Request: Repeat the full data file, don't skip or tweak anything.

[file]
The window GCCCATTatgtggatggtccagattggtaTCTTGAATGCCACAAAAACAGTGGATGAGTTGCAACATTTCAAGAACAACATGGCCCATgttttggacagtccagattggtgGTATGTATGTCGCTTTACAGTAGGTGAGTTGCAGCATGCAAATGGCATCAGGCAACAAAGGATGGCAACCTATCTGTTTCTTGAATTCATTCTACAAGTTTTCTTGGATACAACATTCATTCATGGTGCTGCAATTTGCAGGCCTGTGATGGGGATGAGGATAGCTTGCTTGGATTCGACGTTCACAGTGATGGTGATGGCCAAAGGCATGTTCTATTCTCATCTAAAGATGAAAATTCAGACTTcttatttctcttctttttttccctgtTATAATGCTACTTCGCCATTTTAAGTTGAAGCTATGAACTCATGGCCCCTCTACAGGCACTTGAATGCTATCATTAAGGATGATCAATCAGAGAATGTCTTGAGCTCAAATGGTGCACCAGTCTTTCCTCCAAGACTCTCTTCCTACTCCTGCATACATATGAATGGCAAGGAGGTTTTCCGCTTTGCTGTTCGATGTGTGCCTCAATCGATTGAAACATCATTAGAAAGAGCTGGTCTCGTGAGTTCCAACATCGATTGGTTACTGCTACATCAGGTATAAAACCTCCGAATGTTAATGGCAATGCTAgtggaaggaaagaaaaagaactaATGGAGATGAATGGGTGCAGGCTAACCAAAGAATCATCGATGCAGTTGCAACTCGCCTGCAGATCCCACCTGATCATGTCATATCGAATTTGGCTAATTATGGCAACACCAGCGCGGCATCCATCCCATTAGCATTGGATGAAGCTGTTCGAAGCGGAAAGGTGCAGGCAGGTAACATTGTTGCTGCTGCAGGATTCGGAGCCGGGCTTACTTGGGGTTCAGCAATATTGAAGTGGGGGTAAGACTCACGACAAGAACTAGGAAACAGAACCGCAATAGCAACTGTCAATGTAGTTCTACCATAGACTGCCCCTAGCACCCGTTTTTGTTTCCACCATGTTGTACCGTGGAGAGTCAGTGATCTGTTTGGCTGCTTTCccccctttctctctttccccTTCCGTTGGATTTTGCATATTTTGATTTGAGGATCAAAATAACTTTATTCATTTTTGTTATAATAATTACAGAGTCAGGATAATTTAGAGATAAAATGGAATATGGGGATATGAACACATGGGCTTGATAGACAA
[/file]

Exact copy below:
The window GCCCATTatgtggatggtccagattggtaTCTTGAATGCCACAAAAACAGTGGATGAGTTGCAACATTTCAAGAACAACATGGCCCATgttttggacagtccagattggtgGTATGTATGTCGCTTTACAGTAGGTGAGTTGCAGCATGCAAATGGCATCAGGCAACAAAGGATGGCAACCTATCTGTTTCTTGAATTCATTCTACAAGTTTTCTTGGATACAACATTCATTCATGGTGCTGCAATTTGCAGGCCTGTGATGGGGATGAGGATAGCTTGCTTGGATTCGACGTTCACAGTGATGGTGATGGCCAAAGGCATGTTCTATTCTCATCTAAAGATGAAAATTCAGACTTcttatttctcttctttttttccctgtTATAATGCTACTTCGCCATTTTAAGTTGAAGCTATGAACTCATGGCCCCTCTACAGGCACTTGAATGCTATCATTAAGGATGATCAATCAGAGAATGTCTTGAGCTCAAATGGTGCACCAGTCTTTCCTCCAAGACTCTCTTCCTACTCCTGCATACATATGAATGGCAAGGAGGTTTTCCGCTTTGCTGTTCGATGTGTGCCTCAATCGATTGAAACATCATTAGAAAGAGCTGGTCTCGTGAGTTCCAACATCGATTGGTTACTGCTACATCAGGTATAAAACCTCCGAATGTTAATGGCAATGCTAgtggaaggaaagaaaaagaactaATGGAGATGAATGGGTGCAGGCTAACCAAAGAATCATCGATGCAGTTGCAACTCGCCTGCAGATCCCACCTGATCATGTCATATCGAATTTGGCTAATTATGGCAACACCAGCGCGGCATCCATCCCATTAGCATTGGATGAAGCTGTTCGAAGCGGAAAGGTGCAGGCAGGTAACATTGTTGCTGCTGCAGGATTCGGAGCCGGGCTTACTTGGGGTTCAGCAATATTGAAGTGGGGGTAAGACTCACGACAAGAACTAGGAAACAGAACCGCAATAGCAACTGTCAATGTAGTTCTACCATAGACTGCCCCTAGCACCCGTTTTTGTTTCCACCATGTTGTACCGTGGAGAGTCAGTGATCTGTTTGGCTGCTTTCccccctttctctctttccccTTCCGTTGGATTTTGCATATTTTGATTTGAGGATCAAAATAACTTTATTCATTTTTGTTATAATAATTACAGAGTCAGGATAATTTAGAGATAAAATGGAATATGGGGATATGAACACATGGGCTTGATAGACAA